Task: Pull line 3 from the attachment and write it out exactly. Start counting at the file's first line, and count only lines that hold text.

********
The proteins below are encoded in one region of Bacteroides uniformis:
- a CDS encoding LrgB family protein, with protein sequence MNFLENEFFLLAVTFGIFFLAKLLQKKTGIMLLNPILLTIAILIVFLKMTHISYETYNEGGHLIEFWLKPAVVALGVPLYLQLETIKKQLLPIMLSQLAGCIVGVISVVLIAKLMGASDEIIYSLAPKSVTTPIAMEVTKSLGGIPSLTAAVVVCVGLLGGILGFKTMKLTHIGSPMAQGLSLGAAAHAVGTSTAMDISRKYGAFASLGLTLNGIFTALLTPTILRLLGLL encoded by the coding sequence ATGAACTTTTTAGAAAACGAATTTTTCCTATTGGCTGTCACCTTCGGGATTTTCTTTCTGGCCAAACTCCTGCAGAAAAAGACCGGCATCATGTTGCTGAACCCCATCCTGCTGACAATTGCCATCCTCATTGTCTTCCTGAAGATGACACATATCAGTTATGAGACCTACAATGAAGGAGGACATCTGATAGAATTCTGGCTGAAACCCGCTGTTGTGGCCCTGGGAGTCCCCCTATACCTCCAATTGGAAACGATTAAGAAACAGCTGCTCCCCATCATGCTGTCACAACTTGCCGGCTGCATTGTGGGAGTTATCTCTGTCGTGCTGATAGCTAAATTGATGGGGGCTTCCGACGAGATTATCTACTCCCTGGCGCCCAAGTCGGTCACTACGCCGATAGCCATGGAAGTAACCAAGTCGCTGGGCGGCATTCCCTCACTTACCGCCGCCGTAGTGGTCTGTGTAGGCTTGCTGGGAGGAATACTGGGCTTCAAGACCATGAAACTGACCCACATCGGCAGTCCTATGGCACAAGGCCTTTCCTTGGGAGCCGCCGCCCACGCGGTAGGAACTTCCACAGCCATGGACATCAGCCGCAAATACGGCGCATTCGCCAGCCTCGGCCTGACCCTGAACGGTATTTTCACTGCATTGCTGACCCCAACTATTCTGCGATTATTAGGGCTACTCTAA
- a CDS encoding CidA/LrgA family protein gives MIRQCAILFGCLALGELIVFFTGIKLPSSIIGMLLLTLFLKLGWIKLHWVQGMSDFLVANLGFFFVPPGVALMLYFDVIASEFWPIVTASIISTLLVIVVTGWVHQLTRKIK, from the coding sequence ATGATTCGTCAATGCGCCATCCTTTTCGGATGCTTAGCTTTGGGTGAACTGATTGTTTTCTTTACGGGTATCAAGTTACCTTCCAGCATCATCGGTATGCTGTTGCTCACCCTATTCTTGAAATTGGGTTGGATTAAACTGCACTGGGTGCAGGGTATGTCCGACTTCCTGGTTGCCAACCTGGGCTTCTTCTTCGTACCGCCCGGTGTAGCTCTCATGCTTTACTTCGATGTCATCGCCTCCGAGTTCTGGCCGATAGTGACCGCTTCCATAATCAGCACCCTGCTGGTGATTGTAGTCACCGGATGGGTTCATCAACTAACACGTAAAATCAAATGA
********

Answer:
- a CDS encoding CidA/LrgA family protein gives MIRQCAILFGCLALGELIVFFTGIKLPSSIIGMLLLTLFLKLGWIKLHWVQGMSDFLVANLGFFFVPPGVALMLYFDVIASEFWPIVTASIISTLLVIVVTGWVHQLTRKIK, from the coding sequence ATGATTCGTCAATGCGCCATCCTTTTCGGATGCTTAGCTTTGGGTGAACTGATTGTTTTCTTTACGGGTATCAAGTTACCTTCCAGCATCATCGGTATGCTGTTGCTCACCCTATTCTTGAAATTGGGTTGGATTAAACTGCACTGGGTGCAGGGTATGTCCGACTTCCTGGTTGCCAACCTGGGCTTCTTCTTCGTACCGCCCGGTGTAGCTCTCATGCTTTACTTCGATGTCATCGCCTCCGAGTTCTGGCCGATAGTGACCGCTTCCATAATCAGCACCCTGCTGGTGATTGTAGTCACCGGATGGGTTCATCAACTAACACGTAAAATCAAATGA